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Old 02-26-2009, 02:54 AM   #1
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Default How much priming sugar in keg?

So Im tired of bottling and bought a few 5 gallon kegs. I dont really like the idea of forced carbonation, so can I just add the typical priming sugar I would for a 5 gallon batch and then seal er up and let it condition inside the keg?

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Old 02-26-2009, 03:05 AM   #2
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That's my understanding , and that's what I'm doing. Anyone ells?

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Old 02-26-2009, 03:05 AM   #3
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Some say 1/3rd of what you'd use to bottle -- I say that's not enough. I like to use exactly what priming calculators call for.

Keep in mind, you'll need to use the bottled CO2 to seal the keg as well as to deliver the beer. Once you realize how quick and cheap bottled CO2 is, you'll probably end up force-carbonating most of your kegs.

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Old 02-26-2009, 03:11 AM   #4
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I'm curious. Why don't you think force carbing is a good idea?

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Old 02-26-2009, 03:27 AM   #5
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Let me jump on this one.

Force carbing seems unnatural, wasteful, and like cheating. I do it anyway.

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Old 02-26-2009, 03:33 AM   #6
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I have heard that you should put less sugar in a keg to carbonate it, but per 944play, I've also heard differently.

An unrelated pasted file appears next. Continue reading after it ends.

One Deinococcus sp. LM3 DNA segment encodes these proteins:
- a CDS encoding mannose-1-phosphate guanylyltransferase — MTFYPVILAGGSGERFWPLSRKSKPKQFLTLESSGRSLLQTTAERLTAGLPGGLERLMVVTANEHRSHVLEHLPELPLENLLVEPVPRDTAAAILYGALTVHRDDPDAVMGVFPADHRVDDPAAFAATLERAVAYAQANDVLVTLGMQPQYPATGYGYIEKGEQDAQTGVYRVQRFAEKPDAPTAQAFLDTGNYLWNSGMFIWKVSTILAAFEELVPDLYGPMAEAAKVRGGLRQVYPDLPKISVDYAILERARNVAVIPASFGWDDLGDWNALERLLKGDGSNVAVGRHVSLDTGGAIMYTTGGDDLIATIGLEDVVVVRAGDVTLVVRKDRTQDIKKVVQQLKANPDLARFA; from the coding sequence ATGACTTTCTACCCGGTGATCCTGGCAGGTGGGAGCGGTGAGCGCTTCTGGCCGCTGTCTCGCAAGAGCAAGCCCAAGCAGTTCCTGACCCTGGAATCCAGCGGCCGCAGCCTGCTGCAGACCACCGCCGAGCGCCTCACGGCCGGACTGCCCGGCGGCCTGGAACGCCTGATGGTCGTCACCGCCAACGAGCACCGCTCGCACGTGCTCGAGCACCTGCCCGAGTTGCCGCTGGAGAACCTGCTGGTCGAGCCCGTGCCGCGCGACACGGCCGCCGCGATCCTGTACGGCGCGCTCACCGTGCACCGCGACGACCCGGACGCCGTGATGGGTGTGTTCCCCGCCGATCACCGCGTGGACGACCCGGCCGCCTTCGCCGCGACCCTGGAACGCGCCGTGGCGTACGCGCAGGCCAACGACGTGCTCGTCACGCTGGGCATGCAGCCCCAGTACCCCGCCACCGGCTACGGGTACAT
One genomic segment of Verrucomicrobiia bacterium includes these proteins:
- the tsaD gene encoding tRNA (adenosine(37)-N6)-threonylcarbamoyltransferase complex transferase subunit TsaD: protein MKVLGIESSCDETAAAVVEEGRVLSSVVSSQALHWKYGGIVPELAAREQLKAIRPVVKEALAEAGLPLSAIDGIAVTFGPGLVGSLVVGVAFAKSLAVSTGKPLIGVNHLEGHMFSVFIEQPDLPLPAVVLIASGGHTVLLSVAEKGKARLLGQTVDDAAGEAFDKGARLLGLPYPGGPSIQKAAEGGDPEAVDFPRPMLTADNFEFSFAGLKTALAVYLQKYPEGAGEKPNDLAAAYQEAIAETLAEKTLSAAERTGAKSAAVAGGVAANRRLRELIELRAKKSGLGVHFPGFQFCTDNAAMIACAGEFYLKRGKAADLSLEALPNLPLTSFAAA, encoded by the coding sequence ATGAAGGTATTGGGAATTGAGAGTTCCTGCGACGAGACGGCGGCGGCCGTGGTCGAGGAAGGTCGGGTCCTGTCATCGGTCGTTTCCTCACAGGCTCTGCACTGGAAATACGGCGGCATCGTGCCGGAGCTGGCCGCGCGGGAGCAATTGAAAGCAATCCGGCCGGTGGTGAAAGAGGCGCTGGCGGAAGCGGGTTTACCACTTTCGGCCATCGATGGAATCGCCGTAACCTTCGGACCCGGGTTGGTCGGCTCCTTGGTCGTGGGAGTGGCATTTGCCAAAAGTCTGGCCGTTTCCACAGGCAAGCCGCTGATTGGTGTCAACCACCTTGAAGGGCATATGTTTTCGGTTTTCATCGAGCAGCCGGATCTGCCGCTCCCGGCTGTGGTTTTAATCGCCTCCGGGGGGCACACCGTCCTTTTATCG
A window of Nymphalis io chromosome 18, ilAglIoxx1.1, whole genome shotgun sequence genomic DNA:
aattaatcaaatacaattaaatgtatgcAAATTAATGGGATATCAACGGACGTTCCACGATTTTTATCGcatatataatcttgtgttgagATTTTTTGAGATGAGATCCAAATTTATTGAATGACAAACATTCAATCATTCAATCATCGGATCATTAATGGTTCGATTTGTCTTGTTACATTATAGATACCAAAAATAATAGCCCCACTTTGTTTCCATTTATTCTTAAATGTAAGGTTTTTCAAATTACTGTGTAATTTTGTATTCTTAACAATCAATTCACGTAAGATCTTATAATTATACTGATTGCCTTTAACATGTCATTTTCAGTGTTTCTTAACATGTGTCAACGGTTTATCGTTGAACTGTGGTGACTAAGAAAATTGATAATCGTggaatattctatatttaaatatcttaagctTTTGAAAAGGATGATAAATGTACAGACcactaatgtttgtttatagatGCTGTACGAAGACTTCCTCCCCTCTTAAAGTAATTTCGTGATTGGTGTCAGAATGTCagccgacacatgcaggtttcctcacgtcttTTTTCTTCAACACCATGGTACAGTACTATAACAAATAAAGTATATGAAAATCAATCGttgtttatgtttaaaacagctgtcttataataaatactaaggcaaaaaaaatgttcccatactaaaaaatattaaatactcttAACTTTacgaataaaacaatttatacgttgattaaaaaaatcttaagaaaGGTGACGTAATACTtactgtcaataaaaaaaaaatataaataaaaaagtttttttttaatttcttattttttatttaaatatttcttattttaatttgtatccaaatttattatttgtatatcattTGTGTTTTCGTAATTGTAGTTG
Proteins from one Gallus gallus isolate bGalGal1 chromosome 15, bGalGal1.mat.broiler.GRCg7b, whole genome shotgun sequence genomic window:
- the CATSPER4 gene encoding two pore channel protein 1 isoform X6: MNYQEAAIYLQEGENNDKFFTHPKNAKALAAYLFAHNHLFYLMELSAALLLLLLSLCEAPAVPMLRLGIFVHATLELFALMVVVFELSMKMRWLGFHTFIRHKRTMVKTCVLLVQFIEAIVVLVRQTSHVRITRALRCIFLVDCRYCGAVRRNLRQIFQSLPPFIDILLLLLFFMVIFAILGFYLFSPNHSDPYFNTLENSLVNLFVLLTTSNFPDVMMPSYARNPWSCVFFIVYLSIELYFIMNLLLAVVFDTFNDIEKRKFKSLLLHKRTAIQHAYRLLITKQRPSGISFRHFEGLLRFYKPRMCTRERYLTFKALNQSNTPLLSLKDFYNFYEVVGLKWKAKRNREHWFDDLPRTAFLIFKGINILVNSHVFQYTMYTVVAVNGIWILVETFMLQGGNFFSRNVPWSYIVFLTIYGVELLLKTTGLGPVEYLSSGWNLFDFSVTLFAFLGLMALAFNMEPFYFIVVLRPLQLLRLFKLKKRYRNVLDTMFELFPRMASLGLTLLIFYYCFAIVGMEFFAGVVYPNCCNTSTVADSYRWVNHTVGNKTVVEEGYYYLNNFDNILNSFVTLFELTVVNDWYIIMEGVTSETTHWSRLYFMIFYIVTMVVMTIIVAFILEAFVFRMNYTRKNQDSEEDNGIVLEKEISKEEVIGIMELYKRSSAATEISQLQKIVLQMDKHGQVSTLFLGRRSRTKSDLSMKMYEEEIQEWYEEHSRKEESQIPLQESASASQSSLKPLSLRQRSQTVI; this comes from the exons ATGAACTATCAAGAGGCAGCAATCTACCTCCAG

I don't know if "naturally carbonated" tastes different than "force carbonated" but If I needed the beer in a hurry, I force carb. Otherwise, why not carbonate in the keg with sugar?

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Old 02-26-2009, 04:03 AM   #7
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i got a quick Q... i just got some pressurized 5-gal corny kegs... but my quick disconnects won't arrive til mon/tues... can i transfer a finished batch to a keg without sealing with CO2?

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Old 02-26-2009, 04:30 AM   #8
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I wouldn't. More time on the yeast probably won't hurt, and it's definitely a good idea to purge and seal the keg with CO2.

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Old 02-26-2009, 04:39 AM   #9
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yeah i figured... i hoped maybe i could carb it with the yeast and sugar then purge the tank if/when enough CO2 was produced. It's a hefeweizen so i hoped to keg/bottle it sooner but i guess it's safer to wait.

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Old 02-26-2009, 03:01 PM   #10
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Quote:
Originally Posted by jldc View Post
Otherwise, why not carbonate in the keg with sugar?
Couple of reasons:

natural carbonation leave yeast sediment that will be stirred up and dispensed when the keg is tapped. So you either have to pitch those first few pints or drink yeasty beer. OP was brewing a hefe so maybe you want yeast sediment for a cloudy beer.

I think force carb beers taste beer than natural carb even with the yeast settled out. I don't know ifs that a thing with mouthfeel and different size CO2 bubbles or residual yeast in the natural carb beer-just my preference though.
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